Twice now, I've made the "Ultimate Tarte Tatin" recipe from the Food Network site. In both cases, the crust and apples worked out perfectly.

And in both cases, the caramel seemed to come together before adding the apples, but never really firmed up and remained a thin liquid throughout the cooking process and afterwards. Tasty, but not really caramel at all, and not a successful pie.

The caramel is 3/4 cup sugar + 2 tbsp water, and 1/2 stick butter. The instructions are brief, probably fine if you know what you're doing. I'm a caramel novice.

Any suggestions on better or more specific ratios, or more-foolproof techniques, would be appreciated.

  • When you say the caramel seemed to come together, do you mean it turned rich brown (as you'd expect of caramel?) If not, you need to cook it longer.
    – derobert
    Sep 14, 2012 at 14:50
  • 1
    Look what the cat brought in today. Sep 14, 2012 at 17:31
  • It did turn what seemed to me to be a rich brown; but since I have yet to achieve a successful caramel, I may be looking for the wrong thing.
    – Paul Roub
    Sep 14, 2012 at 21:11
  • Link broken. Anyone have a new link to that recipe? Aug 19 at 7:54
  • @PeterFlynn : the site is doing a redirect to foodnetwork.com/recipes/tarte-tatin-recipe3-1940720 … so they rearranged their website, but the link should work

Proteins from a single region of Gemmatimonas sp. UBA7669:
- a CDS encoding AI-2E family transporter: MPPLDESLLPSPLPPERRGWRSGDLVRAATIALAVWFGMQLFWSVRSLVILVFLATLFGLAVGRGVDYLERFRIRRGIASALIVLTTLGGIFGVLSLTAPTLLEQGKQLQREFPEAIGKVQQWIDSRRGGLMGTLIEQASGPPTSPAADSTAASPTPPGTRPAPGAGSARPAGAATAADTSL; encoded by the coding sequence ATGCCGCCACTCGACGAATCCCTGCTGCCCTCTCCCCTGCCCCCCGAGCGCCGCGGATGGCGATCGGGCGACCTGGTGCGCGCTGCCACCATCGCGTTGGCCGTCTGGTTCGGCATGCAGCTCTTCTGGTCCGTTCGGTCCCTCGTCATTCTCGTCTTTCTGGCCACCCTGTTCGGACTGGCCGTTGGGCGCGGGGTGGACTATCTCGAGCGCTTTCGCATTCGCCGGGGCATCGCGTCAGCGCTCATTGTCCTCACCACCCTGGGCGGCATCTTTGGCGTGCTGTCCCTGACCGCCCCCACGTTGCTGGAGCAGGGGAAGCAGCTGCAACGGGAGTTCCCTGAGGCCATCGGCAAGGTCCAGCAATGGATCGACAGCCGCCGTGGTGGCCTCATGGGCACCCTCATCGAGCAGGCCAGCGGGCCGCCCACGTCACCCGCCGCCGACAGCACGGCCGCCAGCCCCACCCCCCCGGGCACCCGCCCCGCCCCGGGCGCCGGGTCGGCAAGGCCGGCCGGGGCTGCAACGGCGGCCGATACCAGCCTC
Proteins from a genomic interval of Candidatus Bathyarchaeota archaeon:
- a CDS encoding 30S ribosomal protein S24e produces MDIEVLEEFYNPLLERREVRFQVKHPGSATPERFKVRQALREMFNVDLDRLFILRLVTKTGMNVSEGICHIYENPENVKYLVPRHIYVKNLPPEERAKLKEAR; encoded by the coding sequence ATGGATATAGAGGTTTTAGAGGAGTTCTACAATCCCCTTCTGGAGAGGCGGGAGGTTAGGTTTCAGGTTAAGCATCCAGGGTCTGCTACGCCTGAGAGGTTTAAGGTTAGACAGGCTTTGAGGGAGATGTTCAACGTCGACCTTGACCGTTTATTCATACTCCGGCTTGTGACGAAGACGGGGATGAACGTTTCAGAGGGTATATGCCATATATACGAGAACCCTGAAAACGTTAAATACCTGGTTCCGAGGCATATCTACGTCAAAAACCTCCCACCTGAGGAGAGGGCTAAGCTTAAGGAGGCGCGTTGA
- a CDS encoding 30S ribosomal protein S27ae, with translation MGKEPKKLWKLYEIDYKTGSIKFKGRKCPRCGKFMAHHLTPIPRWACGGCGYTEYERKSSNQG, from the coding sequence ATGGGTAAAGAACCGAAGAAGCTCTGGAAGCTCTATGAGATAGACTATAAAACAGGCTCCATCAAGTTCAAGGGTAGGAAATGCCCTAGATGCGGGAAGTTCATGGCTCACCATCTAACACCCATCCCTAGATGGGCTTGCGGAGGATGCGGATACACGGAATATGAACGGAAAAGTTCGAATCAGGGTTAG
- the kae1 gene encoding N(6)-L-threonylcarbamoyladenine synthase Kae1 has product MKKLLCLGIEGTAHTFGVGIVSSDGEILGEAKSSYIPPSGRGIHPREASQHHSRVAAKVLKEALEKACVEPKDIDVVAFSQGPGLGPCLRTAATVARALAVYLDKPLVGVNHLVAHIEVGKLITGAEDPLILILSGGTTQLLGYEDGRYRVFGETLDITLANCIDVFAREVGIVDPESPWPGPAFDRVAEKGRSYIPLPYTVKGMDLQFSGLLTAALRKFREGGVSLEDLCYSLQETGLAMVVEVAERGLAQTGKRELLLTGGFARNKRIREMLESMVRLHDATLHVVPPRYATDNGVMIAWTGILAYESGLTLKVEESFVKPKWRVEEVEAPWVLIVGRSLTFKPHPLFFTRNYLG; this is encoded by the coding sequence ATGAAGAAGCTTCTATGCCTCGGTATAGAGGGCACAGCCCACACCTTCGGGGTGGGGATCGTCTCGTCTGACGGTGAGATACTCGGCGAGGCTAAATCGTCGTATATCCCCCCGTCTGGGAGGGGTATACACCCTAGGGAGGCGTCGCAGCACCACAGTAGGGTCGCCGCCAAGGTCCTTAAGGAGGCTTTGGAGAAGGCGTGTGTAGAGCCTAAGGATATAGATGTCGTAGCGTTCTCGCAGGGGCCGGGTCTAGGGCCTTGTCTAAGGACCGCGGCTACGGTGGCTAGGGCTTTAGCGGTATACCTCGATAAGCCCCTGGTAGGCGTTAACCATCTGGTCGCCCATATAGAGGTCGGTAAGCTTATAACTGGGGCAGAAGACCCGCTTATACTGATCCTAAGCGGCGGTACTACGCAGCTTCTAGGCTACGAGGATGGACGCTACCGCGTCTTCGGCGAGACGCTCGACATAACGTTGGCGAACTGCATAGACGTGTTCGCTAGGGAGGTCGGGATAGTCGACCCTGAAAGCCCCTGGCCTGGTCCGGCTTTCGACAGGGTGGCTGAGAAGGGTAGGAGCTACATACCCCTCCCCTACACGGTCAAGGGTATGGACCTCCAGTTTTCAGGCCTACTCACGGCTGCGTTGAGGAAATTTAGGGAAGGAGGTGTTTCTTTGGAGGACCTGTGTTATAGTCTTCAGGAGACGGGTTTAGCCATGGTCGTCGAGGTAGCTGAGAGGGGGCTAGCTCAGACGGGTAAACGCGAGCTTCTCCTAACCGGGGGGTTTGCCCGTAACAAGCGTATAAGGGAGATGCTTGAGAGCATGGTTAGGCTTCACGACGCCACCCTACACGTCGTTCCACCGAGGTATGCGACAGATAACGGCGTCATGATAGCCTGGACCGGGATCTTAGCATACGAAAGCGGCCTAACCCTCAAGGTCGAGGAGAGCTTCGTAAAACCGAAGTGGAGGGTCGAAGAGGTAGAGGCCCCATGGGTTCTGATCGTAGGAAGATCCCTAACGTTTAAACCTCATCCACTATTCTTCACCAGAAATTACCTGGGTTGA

– Joe
    Aug 19 at 17:41

3 Answers 3


The viscosity of the caramel could also vary with the type of apples used. Apples with high water content will dilute the caramel more when your pie cooks. Unfortunately I have no facts regarding water contents of different varieties of apple.

Yet another variable is the age of the apples. Newly picked apples will contain more water than if they have been sitting in the store or in a warehouse for weeks/months. Apples keep for a long time if stored properly. Eventually they wrinkle and will then contain considerably less water than when they were fresh.

  • If the apples are put into the caramel so that their juice mixes with it, then we have the explanations. You are correct that liquid added after the caramel is formed will affect the viscosity; but more important, acid softens caramel. If the apple juice is acidic enough, it will keep the caramel liquid.
    – rumtscho
    Sep 14, 2012 at 16:09
  • interesting: I typically make tarte tatin when I have too many apples and some are getting wrinkly. Maybe that's part of why it always works? Sep 14, 2012 at 22:18

I like the recipe from Gourmet magazine because I don't have to try to stand apples up in hot caramel. It uses the same amount of butter, less sugar, and no water. Works for me every time.


caramel is just melted sugar. the butter and water is for flavor and viscosity.either the apples are adding liquid or the water ratio is off and too much


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